The mobility problem in Britain: new findings from the analysis of birth cohort data

Publication type

Journal Article

Published in

British Journal of Sociology


Erzsébet Bukodi, John H. Goldthorpe, Lorraine Waller and Jouni Kuha

Publication date


Social mobility is now a matter of greater political concern in Britain than at any time previously. However, the data available for the determination of mobility trends are less adequate today than two or three decades ago. It is widely believed in political and in media circles that social mobility is in decline. But the evidence so far available from sociological research, focused on intergenerational class mobility, is not supportive of this view. We present results based on a newly-constructed dataset covering four birth cohorts that provides improved data for the study of trends in class mobility and that also allows analyses to move from the twentieth into the twenty-first century. These results confirm that there has been no decline in mobility, whether considered in absolute or relative terms. In the case of women, there is in fact evidence of mobility increasing. However, the better quality and extended range of our data enable us to identify other ‘mobility problems’ than the supposed decline. Among the members of successive cohorts, the experience of absolute upward mobility is becoming less common and that of absolute downward mobility more common; and class-linked inequalities in relative chances of mobility and immobility appear wider than previously thought.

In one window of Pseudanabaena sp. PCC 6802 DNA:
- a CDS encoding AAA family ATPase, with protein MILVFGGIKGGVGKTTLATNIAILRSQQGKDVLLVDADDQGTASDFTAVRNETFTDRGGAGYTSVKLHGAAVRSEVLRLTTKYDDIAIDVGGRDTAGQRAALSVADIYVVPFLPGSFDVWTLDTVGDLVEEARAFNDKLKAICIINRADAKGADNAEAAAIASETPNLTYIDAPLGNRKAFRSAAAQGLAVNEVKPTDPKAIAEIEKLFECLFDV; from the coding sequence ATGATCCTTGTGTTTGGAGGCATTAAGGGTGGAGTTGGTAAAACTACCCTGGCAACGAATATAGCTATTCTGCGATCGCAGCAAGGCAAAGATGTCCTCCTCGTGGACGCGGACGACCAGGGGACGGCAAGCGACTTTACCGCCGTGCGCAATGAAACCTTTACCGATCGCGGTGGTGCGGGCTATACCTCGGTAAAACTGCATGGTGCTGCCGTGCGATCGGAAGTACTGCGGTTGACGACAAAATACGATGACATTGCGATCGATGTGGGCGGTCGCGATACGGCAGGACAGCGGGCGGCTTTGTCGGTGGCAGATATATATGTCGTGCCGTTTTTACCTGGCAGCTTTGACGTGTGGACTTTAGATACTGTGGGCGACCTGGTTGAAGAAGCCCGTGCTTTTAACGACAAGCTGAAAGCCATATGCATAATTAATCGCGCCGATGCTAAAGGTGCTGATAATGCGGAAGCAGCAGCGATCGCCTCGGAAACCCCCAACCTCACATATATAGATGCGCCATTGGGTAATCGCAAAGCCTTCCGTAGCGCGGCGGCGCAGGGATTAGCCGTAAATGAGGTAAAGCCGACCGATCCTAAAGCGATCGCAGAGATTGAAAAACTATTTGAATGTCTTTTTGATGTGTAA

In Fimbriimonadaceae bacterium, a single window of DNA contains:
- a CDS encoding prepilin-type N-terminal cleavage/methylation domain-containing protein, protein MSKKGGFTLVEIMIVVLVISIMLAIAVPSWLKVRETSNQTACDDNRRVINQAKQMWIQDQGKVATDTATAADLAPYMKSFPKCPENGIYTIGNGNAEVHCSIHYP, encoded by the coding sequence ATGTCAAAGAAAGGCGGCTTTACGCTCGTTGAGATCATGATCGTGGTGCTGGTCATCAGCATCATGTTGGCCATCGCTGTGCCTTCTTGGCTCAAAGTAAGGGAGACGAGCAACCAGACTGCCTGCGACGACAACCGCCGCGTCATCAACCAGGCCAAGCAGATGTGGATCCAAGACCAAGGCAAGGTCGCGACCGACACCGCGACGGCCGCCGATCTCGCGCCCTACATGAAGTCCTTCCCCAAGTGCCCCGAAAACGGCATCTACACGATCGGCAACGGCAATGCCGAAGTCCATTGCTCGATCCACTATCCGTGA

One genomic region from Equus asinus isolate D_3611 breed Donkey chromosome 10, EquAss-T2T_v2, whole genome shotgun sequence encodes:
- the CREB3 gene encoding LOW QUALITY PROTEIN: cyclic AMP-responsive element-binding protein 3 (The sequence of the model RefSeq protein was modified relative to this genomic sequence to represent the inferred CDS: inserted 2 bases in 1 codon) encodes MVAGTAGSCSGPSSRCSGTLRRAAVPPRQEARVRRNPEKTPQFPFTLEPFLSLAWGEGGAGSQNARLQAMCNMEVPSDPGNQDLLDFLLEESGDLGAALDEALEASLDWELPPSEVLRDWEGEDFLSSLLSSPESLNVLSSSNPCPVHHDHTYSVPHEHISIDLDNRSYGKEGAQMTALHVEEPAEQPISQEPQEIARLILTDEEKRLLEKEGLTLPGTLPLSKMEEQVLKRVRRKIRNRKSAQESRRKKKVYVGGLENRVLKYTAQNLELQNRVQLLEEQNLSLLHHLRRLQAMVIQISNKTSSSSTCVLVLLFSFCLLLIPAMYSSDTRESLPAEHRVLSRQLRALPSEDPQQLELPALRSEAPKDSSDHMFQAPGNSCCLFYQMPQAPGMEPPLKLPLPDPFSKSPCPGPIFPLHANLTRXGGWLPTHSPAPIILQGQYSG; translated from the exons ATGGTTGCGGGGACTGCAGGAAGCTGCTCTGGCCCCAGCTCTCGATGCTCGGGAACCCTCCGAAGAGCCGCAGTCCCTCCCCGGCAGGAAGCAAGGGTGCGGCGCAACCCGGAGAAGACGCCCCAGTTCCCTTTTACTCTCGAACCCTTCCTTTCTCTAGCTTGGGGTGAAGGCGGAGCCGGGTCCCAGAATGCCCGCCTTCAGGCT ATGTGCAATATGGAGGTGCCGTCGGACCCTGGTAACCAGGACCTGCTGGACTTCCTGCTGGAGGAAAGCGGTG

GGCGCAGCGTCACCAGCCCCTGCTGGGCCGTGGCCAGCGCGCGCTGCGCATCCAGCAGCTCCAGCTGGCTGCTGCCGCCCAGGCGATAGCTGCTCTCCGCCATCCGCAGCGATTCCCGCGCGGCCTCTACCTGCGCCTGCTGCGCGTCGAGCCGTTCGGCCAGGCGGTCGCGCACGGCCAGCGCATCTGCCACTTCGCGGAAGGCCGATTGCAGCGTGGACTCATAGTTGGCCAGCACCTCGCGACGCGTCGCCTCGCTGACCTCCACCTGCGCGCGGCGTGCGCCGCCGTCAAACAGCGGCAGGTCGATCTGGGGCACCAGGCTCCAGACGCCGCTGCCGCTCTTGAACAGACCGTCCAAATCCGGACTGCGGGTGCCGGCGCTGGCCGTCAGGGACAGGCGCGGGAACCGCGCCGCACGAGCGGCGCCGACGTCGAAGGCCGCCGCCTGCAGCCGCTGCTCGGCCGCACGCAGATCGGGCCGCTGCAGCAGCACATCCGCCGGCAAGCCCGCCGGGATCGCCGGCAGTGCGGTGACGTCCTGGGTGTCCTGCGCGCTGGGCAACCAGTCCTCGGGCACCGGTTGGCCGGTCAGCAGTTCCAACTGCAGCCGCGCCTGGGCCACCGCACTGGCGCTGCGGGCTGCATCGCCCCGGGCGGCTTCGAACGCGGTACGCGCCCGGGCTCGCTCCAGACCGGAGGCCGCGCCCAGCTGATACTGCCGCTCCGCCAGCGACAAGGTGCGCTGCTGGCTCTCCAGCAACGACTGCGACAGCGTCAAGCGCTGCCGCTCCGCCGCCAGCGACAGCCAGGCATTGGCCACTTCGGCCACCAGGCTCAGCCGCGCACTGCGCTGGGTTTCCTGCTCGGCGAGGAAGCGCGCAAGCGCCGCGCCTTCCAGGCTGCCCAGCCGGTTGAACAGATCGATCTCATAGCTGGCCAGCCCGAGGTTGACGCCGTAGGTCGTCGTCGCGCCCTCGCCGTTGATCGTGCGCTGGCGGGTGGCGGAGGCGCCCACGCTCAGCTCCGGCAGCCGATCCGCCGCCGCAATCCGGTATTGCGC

Volume and page numbers

66, 93-117





Sociology, Social Stratification and Social Mobility



Albert Sloman Library Periodicals *restricted to Univ. Essex registered users*